Kitchen with grey tiled concrete floor, large marbled kitchen island, floor to ceiling glass doors to the patio and garden

(Image credit: Future PLC/Davide Lovatti)

Lisa Cooper, head of product and home expert at Thomas Sanderson adds, 'When you walk into a home you need to appreciate the smooth and tranquil flow of a space without feeling constricted. Being able to see your back door as soon as you enter can ruin that natural flow as you can see an exit straight away. It's best to cover the back door up!'

'A curtain placed over the back door is a practical solution to maintain flow and good feng shui in the home. Not only are curtains over doors aesthetically pleasing by providing an extra layer of pattern and colour to your decor, but they are also practical too by reducing the amount of draughts entering your home.'

The patio area with sliding doors in the garden, view of the extension to the back of the house creating a kitchen diner

(Image credit: Future PLC)

3. The stove

The final one is the stove, which Heart Home Feng Shui's Jemma refers to as 'the source of wealth.' Anna Elkington at Melody Maison adds that 'the kitchen is known as the 'stomach' of the house as this is where homeowners prepare and often eat food, it is therefore important that the flow of Qi through this space remains positive.'

Jemma warns that 'if you can see it from your front door, it means that any opportunities for wealth may be getting burnt up.' However, for many, we can't choose our kitchen layouts, so what should we do?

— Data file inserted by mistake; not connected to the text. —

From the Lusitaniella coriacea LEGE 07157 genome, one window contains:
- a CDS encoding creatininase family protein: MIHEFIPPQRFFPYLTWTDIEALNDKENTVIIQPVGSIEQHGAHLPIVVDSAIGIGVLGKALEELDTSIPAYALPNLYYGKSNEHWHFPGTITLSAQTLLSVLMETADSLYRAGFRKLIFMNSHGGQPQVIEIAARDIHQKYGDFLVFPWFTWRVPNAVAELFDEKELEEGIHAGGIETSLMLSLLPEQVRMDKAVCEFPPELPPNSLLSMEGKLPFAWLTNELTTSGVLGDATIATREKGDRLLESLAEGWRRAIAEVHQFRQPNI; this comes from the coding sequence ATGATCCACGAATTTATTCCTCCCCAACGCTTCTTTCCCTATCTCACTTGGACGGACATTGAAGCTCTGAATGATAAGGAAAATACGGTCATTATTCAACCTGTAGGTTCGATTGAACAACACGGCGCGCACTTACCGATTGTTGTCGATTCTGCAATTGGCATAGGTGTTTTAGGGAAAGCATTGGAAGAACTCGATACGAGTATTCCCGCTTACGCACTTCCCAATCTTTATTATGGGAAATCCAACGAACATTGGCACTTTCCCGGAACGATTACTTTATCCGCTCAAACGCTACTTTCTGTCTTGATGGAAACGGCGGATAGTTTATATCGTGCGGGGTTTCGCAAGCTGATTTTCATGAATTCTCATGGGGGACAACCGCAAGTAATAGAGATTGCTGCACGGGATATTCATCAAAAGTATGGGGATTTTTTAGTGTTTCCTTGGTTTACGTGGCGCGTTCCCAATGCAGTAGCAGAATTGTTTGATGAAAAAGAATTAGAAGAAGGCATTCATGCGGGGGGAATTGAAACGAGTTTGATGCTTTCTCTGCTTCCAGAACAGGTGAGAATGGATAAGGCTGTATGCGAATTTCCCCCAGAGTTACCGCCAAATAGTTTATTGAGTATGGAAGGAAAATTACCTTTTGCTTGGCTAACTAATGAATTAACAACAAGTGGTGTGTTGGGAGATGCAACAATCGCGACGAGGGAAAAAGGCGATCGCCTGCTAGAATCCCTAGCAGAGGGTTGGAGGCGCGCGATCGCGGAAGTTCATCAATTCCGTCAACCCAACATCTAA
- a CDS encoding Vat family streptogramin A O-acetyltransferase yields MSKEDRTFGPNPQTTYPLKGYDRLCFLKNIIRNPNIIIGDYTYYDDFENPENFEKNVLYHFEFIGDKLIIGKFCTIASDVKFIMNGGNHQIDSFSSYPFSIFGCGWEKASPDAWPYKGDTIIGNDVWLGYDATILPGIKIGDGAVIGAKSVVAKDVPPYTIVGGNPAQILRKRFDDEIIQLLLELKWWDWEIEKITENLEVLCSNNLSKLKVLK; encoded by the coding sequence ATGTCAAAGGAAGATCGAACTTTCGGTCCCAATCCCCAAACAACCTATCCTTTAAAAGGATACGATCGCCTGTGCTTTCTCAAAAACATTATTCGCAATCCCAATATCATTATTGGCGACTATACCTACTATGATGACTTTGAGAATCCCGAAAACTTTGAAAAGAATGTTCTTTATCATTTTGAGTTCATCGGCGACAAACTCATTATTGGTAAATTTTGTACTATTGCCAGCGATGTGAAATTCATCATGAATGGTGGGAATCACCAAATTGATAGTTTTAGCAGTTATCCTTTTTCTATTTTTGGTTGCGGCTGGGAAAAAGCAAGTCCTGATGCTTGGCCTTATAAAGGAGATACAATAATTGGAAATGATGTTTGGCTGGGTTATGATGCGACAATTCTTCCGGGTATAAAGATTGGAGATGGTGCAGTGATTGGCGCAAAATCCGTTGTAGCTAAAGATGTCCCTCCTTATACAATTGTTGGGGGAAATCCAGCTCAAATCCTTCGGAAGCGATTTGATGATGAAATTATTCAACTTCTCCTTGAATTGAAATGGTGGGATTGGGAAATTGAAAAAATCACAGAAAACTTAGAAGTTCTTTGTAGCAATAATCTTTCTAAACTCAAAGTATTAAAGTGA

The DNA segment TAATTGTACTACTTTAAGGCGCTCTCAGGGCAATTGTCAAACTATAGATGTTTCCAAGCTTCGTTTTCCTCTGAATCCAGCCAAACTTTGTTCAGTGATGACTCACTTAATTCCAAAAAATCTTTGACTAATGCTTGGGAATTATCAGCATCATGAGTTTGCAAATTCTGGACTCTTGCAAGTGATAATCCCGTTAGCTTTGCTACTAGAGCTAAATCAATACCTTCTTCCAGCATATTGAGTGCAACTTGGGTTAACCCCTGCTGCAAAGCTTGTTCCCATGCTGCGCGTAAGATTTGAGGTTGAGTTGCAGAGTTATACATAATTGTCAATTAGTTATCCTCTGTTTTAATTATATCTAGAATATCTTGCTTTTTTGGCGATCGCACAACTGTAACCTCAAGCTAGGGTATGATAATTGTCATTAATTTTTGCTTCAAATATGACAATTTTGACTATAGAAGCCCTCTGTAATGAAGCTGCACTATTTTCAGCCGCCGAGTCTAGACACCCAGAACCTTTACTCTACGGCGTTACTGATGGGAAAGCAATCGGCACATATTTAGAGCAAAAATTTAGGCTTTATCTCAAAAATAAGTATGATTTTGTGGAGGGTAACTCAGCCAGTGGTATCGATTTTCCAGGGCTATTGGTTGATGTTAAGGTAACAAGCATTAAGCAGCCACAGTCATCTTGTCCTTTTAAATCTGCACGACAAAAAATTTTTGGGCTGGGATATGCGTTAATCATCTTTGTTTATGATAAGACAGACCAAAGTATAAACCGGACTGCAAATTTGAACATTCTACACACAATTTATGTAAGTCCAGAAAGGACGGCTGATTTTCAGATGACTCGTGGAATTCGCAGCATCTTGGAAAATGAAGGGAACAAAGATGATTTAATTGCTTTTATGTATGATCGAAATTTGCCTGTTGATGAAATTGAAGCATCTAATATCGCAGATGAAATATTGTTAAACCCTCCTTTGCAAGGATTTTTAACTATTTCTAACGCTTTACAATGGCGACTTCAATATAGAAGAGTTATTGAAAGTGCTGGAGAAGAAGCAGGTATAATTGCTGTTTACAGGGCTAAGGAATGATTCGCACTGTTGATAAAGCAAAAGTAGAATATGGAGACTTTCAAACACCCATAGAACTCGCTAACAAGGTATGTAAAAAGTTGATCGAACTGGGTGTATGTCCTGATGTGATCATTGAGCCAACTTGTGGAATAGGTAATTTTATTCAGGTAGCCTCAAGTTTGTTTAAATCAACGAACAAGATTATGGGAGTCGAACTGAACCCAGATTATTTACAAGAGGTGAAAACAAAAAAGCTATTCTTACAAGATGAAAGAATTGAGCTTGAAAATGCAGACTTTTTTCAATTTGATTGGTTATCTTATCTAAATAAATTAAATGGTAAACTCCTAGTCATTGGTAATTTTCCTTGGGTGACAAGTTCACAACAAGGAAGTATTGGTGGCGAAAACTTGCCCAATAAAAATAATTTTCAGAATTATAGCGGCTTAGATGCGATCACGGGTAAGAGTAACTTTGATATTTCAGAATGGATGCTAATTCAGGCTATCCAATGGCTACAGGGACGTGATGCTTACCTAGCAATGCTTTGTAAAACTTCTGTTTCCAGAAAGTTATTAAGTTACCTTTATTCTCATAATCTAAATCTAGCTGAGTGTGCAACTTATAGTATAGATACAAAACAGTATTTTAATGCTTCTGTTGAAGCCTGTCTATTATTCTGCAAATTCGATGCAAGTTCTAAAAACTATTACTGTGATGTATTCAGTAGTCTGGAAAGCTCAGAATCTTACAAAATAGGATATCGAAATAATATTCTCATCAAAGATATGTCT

White and grey kitchen countertops and storage units with appliances, door leading to another room

(Image credit: Future PLC/James French)

'If your kitchen has a door then ensure it is closed at all times in order to stop the Qi reaching your stove, in addition, if there is no door then hang a curtain to act as a barrier. It can be difficult to find a solution if your space is open plan so experts suggest placing a feng shui crystal ball in between your stove and front door to correct the flow of Qi,' explains Anna Elkington at Melody Maison.

EasyBravo 50mm Clear Crystal Ball | £7.99 at Amazon

EasyBravo 50mm Clear Crystal Ball | £7.99 at Amazon

This beautiful, sparking hanging crystal ball will create a lovely light refraction in any room. Hang them in a window or in your garden and watch your personal rainbow appear.

We know full well that not everybody has the liberty to change the layout of their homes to always be in line with our home's harmony (us included), but best believe we'll be taking these tips to think a little more consciously about the energy in our own spaces and how to keep them on the positive side of the spectrum.

Jullia Joson
Junior Writer

Jullia Joson is a Junior Writer at Ideal Home. She's always loved all things homes and interiors, graduating with a bachelor's degree in Architectural Studies from the University of Nottingham where her love for journalism blossomed following her internship at ArchDaily. Now focused on home tech, Jullia works on writing features and explainers to help people make the most of their home appliance investments. When she isn't writing, she loves exploring the city, coffee shop hopping, and losing hours to a cosy game.